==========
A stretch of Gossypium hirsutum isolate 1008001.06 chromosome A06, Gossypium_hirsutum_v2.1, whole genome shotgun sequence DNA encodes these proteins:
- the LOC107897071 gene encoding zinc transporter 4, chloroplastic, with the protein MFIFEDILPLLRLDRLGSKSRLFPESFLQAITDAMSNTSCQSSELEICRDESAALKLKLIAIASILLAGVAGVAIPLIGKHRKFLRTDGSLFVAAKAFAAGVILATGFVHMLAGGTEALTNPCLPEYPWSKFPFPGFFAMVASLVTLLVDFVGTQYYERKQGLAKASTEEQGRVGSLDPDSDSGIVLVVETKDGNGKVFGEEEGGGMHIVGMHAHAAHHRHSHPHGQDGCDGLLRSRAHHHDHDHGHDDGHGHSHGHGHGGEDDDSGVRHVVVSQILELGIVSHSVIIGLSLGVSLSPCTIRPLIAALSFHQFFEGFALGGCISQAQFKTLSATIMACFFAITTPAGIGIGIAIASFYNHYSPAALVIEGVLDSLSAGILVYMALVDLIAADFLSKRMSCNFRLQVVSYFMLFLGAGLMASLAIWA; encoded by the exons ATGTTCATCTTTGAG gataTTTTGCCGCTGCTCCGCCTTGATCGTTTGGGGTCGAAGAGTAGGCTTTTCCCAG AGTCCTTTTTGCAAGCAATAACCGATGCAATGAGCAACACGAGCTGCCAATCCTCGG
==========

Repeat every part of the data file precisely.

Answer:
A stretch of Gossypium hirsutum isolate 1008001.06 chromosome A06, Gossypium_hirsutum_v2.1, whole genome shotgun sequence DNA encodes these proteins:
- the LOC107897071 gene encoding zinc transporter 4, chloroplastic, with the protein MFIFEDILPLLRLDRLGSKSRLFPESFLQAITDAMSNTSCQSSELEICRDESAALKLKLIAIASILLAGVAGVAIPLIGKHRKFLRTDGSLFVAAKAFAAGVILATGFVHMLAGGTEALTNPCLPEYPWSKFPFPGFFAMVASLVTLLVDFVGTQYYERKQGLAKASTEEQGRVGSLDPDSDSGIVLVVETKDGNGKVFGEEEGGGMHIVGMHAHAAHHRHSHPHGQDGCDGLLRSRAHHHDHDHGHDDGHGHSHGHGHGGEDDDSGVRHVVVSQILELGIVSHSVIIGLSLGVSLSPCTIRPLIAALSFHQFFEGFALGGCISQAQFKTLSATIMACFFAITTPAGIGIGIAIASFYNHYSPAALVIEGVLDSLSAGILVYMALVDLIAADFLSKRMSCNFRLQVVSYFMLFLGAGLMASLAIWA; encoded by the exons ATGTTCATCTTTGAG gataTTTTGCCGCTGCTCCGCCTTGATCGTTTGGGGTCGAAGAGTAGGCTTTTCCCAG AGTCCTTTTTGCAAGCAATAACCGATGCAATGAGCAACACGAGCTGCCAATCCTCGG